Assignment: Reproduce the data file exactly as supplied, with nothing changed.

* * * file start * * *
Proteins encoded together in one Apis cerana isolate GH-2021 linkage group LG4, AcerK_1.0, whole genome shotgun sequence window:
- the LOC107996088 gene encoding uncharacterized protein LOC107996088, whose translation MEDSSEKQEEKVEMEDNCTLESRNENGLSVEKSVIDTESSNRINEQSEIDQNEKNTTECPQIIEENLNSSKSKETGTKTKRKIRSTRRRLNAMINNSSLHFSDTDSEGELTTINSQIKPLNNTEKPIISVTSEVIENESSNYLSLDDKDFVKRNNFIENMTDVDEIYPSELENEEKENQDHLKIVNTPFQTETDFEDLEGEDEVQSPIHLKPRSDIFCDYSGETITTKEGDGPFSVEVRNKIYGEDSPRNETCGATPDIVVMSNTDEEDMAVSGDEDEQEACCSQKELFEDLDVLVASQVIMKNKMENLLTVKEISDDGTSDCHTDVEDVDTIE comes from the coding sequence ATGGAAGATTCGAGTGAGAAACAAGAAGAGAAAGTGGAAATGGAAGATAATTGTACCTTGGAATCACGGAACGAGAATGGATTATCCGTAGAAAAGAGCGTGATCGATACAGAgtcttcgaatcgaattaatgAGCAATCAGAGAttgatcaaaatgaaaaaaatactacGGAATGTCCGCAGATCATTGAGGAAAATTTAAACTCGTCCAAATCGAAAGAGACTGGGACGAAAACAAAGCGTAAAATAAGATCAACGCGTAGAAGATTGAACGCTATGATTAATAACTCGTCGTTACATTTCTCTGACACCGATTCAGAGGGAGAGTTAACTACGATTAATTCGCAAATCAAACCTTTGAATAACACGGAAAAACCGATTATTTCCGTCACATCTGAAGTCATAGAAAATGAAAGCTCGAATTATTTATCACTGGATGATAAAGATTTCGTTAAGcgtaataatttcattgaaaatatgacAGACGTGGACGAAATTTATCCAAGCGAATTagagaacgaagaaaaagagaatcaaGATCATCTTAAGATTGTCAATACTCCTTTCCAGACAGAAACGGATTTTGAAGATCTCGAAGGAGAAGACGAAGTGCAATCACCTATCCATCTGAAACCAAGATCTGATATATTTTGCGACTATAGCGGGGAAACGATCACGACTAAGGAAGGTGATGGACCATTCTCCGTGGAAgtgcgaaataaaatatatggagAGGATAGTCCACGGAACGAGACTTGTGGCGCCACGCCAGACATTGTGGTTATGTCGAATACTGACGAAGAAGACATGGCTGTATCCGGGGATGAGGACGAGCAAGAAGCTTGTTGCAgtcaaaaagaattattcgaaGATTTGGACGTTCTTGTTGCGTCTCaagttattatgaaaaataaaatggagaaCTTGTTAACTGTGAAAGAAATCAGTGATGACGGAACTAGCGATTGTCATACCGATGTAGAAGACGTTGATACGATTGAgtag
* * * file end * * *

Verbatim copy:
Proteins encoded together in one Apis cerana isolate GH-2021 linkage group LG4, AcerK_1.0, whole genome shotgun sequence window:
- the LOC107996088 gene encoding uncharacterized protein LOC107996088, whose translation MEDSSEKQEEKVEMEDNCTLESRNENGLSVEKSVIDTESSNRINEQSEIDQNEKNTTECPQIIEENLNSSKSKETGTKTKRKIRSTRRRLNAMINNSSLHFSDTDSEGELTTINSQIKPLNNTEKPIISVTSEVIENESSNYLSLDDKDFVKRNNFIENMTDVDEIYPSELENEEKENQDHLKIVNTPFQTETDFEDLEGEDEVQSPIHLKPRSDIFCDYSGETITTKEGDGPFSVEVRNKIYGEDSPRNETCGATPDIVVMSNTDEEDMAVSGDEDEQEACCSQKELFEDLDVLVASQVIMKNKMENLLTVKEISDDGTSDCHTDVEDVDTIE comes from the coding sequence ATGGAAGATTCGAGTGAGAAACAAGAAGAGAAAGTGGAAATGGAAGATAATTGTACCTTGGAATCACGGAACGAGAATGGATTATCCGTAGAAAAGAGCGTGATCGATACAGAgtcttcgaatcgaattaatgAGCAATCAGAGAttgatcaaaatgaaaaaaatactacGGAATGTCCGCAGATCATTGAGGAAAATTTAAACTCGTCCAAATCGAAAGAGACTGGGACGAAAACAAAGCGTAAAATAAGATCAACGCGTAGAAGATTGAACGCTATGATTAATAACTCGTCGTTACATTTCTCTGACACCGATTCAGAGGGAGAGTTAACTACGATTAATTCGCAAATCAAACCTTTGAATAACACGGAAAAACCGATTATTTCCGTCACATCTGAAGTCATAGAAAATGAAAGCTCGAATTATTTATCACTGGATGATAAAGATTTCGTTAAGcgtaataatttcattgaaaatatgacAGACGTGGACGAAATTTATCCAAGCGAATTagagaacgaagaaaaagagaatcaaGATCATCTTAAGATTGTCAATACTCCTTTCCAGACAGAAACGGATTTTGAAGATCTCGAAGGAGAAGACGAAGTGCAATCACCTATCCATCTGAAACCAAGATCTGATATATTTTGCGACTATAGCGGGGAAACGATCACGACTAAGGAAGGTGATGGACCATTCTCCGTGGAAgtgcgaaataaaatatatggagAGGATAGTCCACGGAACGAGACTTGTGGCGCCACGCCAGACATTGTGGTTATGTCGAATACTGACGAAGAAGACATGGCTGTATCCGGGGATGAGGACGAGCAAGAAGCTTGTTGCAgtcaaaaagaattattcgaaGATTTGGACGTTCTTGTTGCGTCTCaagttattatgaaaaataaaatggagaaCTTGTTAACTGTGAAAGAAATCAGTGATGACGGAACTAGCGATTGTCATACCGATGTAGAAGACGTTGATACGATTGAgtag